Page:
Tuesday, September 2, 2014

Going Old School: My Venture into the Greatest Literary Work Ever Written in English, The King James Bible of 1611

I'm embarrassed to admit it, but it's true.

At 37 years of age, having been a Christian for nearly 25 years, and having served as a pastor in two Presbyterian churches,  I still have not read completely through the King James Bible.

Cover to cover.

I've received two degrees in theology and am working on my third and final one. But still that fact hangs over my head. Yes, I've read dozens of Psalms and portions of the Gospels in the KJV. But Genesis to Revelation, no. (Hangs his head in shame). As to the Authorized Version, I am still a newbie.

When I was converted to Christ at age 12, well meaning Christians told me to stay away from the KJV. That it was "old fashioned." That it was "too religious." That I wouldn't understand it. That I needed a personal relationship with Christ and that a modern English translation was best. I'm sure they meant well. (Shrugs shoulders).

For years, the NIV84 served as my everyday Bible. My first year as a Christian, I read the Bible straight through. And then I did it again. And again. The NIV84 was my heart language.

When I began to study the original languages of Greek and Hebrew in college and seminary (I got pretty good at the former and still stink royally in the latter), I eventually realized that I needed a more literal, word-for-word translation of the Bible. Thus, the ESV came into my life in the mid 2000's. I latched on and never let go.

Since that time, the ESV has been my translation of choice. Literal, beautiful, authoritative, and powerful, I even led my church through a transition from the NIV84 to the ESV when we purchased all new pew Bibles. The ESV has been the translation upon which I have preached some 500 sermons, messages, and Bible studies (give or take a couple hundred). The ESV has been the text I quoted in all of my books.

But this year, I am going "old school." I turn 38 next month and I am preparing for a new venture in the world's greatest literary work ever written in the English language (and yes, I've heard of Shakespeare and I'm not backing down on that claim).

*Note: I'll still be using the ESV in church. 

Briefly then, here are four reasons that I am starting this personal adventure.

1. The KJV is an excellent, word-for-word translation of the original tongues. Always has been, always will be. It is known for majestic style, accuracy, power, and beauty. Just a couple weeks of studying Greek and Hebrew, and even the seminary freshman can see how fitly the KJV renders the original languages into gorgeous English. The translators of the 1611 masterwork did great diligence and got it right. Pretty amazing for a committee! 

2. It's not as hard to read as everyone makes it out to be. Go ahead and try it out on a Psalm or two. Read a chapter of Matthew or Luke. Compare what a passage in Romans says to the ESV or the NASB and you will see that it's not too terribly difficult at all. The beauty of the text will make up for any strange vocabulary that you will encounter. ("Peradventure?" Had to look that one up!) The oft-cited "thee's and thou's" are actually very beautiful and lend themselves to prayer very readily and naturally. The more you read it, the more you get used to it.

3. History. The KJV was the Bible of Jonathan Edwards, Charles Spurgeon, Billy Graham and virtually every other significant figure between the 1600's and the 1900's. Nearly the entire Puritan and Colonial Calvinist movement used it. For me as a lover of history, this is a pretty significant reason. In the case of Edwards, who is my doctoral research subject, I felt compelled to throw myself into the study of his Bible as well as his thought, theology, worldview, and philosophy. We are not the first generation of Christians on Planet Earth (despite what cutting-edge coffee shop pastors in skinny jeans and horn rims might lead you to believe) and it is a rich experience to read the texts, creeds, and confessions of the generations on whose shoulders we stand. How much more so their Bible!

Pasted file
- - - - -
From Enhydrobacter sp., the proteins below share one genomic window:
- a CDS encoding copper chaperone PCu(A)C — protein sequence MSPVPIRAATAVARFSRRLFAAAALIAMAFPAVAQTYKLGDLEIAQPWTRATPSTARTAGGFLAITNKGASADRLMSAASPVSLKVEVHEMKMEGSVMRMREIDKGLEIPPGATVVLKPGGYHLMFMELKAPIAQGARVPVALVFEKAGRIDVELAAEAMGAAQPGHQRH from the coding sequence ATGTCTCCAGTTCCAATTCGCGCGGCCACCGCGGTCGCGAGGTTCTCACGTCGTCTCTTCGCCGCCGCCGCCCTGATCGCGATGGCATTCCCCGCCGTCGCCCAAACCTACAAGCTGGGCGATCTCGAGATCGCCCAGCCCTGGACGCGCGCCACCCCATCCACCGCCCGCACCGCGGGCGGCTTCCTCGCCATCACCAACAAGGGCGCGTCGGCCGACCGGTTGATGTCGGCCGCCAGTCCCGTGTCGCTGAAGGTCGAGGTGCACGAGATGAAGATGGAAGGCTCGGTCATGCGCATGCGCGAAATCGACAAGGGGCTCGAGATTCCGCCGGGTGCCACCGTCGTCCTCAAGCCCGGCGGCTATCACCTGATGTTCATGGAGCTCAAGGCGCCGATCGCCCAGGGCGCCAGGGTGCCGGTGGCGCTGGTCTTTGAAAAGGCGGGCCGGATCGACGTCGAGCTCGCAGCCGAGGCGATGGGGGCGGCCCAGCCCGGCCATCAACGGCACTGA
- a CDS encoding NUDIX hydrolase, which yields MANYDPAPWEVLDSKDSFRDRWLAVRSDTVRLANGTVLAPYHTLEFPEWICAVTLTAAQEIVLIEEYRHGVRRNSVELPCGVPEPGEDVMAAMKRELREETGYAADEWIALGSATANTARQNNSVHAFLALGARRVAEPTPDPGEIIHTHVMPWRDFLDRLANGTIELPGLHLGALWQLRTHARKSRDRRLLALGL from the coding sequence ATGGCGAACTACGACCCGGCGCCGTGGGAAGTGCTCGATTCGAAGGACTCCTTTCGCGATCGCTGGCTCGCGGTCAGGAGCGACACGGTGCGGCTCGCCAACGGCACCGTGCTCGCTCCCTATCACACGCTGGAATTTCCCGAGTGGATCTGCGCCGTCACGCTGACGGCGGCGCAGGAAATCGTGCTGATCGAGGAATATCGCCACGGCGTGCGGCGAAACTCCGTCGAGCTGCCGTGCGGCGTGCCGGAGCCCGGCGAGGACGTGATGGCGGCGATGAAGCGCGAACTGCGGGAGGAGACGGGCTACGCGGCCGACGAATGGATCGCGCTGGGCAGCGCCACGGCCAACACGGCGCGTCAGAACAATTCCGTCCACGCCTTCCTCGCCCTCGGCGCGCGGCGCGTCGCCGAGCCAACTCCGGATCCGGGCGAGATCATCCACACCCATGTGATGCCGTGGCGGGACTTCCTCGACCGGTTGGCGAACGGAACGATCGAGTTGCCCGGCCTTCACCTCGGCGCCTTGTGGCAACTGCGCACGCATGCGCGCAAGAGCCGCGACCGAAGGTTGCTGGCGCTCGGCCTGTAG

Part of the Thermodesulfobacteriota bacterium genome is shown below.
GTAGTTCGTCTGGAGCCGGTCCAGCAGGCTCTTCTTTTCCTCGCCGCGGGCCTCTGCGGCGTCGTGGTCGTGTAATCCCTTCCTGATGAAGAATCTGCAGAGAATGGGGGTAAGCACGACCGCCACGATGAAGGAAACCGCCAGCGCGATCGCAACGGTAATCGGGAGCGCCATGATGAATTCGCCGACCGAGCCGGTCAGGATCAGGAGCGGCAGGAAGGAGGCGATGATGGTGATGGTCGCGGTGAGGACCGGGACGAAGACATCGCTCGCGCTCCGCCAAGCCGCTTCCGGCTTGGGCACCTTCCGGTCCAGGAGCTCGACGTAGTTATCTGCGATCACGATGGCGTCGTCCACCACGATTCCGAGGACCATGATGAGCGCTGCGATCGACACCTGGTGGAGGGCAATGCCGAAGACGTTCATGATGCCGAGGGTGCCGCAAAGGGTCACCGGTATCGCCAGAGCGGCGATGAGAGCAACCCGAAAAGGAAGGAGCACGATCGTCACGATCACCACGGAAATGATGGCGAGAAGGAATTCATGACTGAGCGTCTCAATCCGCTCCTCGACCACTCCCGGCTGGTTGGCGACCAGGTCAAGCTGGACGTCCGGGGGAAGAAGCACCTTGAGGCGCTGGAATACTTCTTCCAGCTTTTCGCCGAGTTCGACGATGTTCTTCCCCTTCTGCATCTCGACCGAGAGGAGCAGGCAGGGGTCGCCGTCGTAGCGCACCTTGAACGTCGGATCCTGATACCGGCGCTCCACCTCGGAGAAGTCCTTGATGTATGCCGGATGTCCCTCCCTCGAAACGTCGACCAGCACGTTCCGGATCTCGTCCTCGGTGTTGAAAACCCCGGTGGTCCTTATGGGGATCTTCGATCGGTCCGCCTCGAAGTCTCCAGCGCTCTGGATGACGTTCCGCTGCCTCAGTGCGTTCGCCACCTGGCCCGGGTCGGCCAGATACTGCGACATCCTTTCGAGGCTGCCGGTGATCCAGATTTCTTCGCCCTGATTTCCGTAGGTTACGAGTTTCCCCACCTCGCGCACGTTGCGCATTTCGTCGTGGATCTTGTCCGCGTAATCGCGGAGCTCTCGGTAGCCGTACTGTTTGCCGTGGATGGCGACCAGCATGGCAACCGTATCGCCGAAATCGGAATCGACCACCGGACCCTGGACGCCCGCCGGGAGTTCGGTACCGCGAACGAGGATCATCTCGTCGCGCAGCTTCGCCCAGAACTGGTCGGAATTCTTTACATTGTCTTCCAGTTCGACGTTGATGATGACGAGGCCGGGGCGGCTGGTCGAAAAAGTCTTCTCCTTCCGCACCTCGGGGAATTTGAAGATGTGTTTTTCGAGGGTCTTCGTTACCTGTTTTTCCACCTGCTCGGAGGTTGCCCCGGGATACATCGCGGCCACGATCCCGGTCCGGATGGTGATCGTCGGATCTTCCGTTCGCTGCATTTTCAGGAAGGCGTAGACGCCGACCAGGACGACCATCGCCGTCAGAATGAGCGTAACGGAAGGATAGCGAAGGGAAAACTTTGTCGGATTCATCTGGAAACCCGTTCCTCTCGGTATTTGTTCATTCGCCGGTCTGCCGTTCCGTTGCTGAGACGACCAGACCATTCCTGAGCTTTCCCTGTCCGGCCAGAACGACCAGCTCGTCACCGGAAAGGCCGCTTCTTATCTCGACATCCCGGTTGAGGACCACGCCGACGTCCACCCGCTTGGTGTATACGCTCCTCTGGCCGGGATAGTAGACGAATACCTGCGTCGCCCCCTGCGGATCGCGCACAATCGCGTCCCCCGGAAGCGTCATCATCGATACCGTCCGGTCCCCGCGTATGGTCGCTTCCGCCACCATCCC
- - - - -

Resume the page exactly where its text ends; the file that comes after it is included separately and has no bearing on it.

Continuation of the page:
4. The KJV has influenced the English language that you and I speak more than any other book. Simply speaking, it is a literary gem as well as a faithful rendering of the infallible Word of God. It is shocking to consider all the ways that the KJV has become part of our everyday English. Here is an article that shows that quite well. 

In the coming weeks, I will review a couple of high-end copies of the KJV that you can purchase for around $30--both bound in high quality leathers with excellent print quality and paper--to enhance your reading experience. As a general motivation, getting a new Bible every once in a while is a good incentive to launch a new personal study program! (I think a huge adventure like this calls for the treat of getting oneself a little present, don't you?)

Alright. So the launch begins in a couple of weeks. So, who's with me? Are you ready for the KJV challenge?

-Pastor Matthew Everhard is the Senior Pastor of Faith Evangelical Presbyterian Church in Brooksville, Florida. A confessed bibliophile, he loves the works of Jonathan Edwards, the puritans, and old and new Bibles. 

5 comments:

  1. Connie Bronson is in, too!

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  2. I'm not. I do not read the KJV primarily and do not care to. I like the ESV and will continue with it. The KJV is fine, but not my preference. Challenge not accepted. Sorry bro!

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  3. A couple more plusses for the KJV. It is the best translation for memorization. The language makes it memorable. Every bible translation has problems. But the KJV's are the best know and most well documented.

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